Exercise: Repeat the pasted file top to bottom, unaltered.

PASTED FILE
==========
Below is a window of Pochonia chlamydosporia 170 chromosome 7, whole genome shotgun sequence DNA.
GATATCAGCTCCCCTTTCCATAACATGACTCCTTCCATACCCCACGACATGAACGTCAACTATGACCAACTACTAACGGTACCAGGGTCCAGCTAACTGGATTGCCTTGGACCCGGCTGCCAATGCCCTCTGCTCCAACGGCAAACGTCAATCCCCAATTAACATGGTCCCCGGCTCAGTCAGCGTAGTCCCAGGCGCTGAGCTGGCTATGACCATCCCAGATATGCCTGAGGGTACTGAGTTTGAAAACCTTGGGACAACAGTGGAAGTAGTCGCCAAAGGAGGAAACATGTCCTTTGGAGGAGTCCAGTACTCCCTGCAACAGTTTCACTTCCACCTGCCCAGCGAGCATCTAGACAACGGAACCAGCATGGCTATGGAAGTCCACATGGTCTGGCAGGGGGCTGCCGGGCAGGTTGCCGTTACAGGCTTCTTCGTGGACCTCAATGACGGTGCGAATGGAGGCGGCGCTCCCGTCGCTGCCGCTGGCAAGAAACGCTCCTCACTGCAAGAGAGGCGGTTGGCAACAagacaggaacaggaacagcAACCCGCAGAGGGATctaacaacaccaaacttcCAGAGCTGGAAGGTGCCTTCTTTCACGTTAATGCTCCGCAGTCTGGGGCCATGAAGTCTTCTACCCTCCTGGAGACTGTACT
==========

Below is a window of Pochonia chlamydosporia 170 chromosome 7, whole genome shotgun sequence DNA.
GATATCAGCTCCCCTTTCCATAACATGACTCCTTCCATACCCCACGACATGAACGTCAACTATGACCAACTACTAACGGTACCAGGGTCCAGCTAACTGGATTGCCTTGGACCCGGCTGCCAATGCCCTCTGCTCCAACGGCAAACGTCAATCCCCAATTAACATGGTCCCCGGCTCAGTCAGCGTAGTCCCAGGCGCTGAGCTGGCTATGACCATCCCAGATATGCCTGAGGGTACTGAGTTTGAAAACCTTGGGACAACAGTGGAAGTAGTCGCCAAAGGAGGAAACATGTCCTTTGGAGGAGTCCAGTACTCCCTGCAACAGTTTCACTTCCACCTGCCCAGCGAGCATCTAGACAACGGAACCAGCATGGCTATGGAAGTCCACATGGTCTGGCAGGGGGCTGCCGGGCAGGTTGCCGTTACAGGCTTCTTCGTGGACCTCAATGACGGTGCGAATGGAGGCGGCGCTCCCGTCGCTGCCGCTGGCAAGAAACGCTCCTCACTGCAAGAGAGGCGGTTGGCAACAagacaggaacaggaacagcAACCCGCAGAGGGATctaacaacaccaaacttcCAGAGCTGGAAGGTGCCTTCTTTCACGTTAATGCTCCGCAGTCTGGGGCCATGAAGTCTTCTACCCTCCTGGAGACTGTACT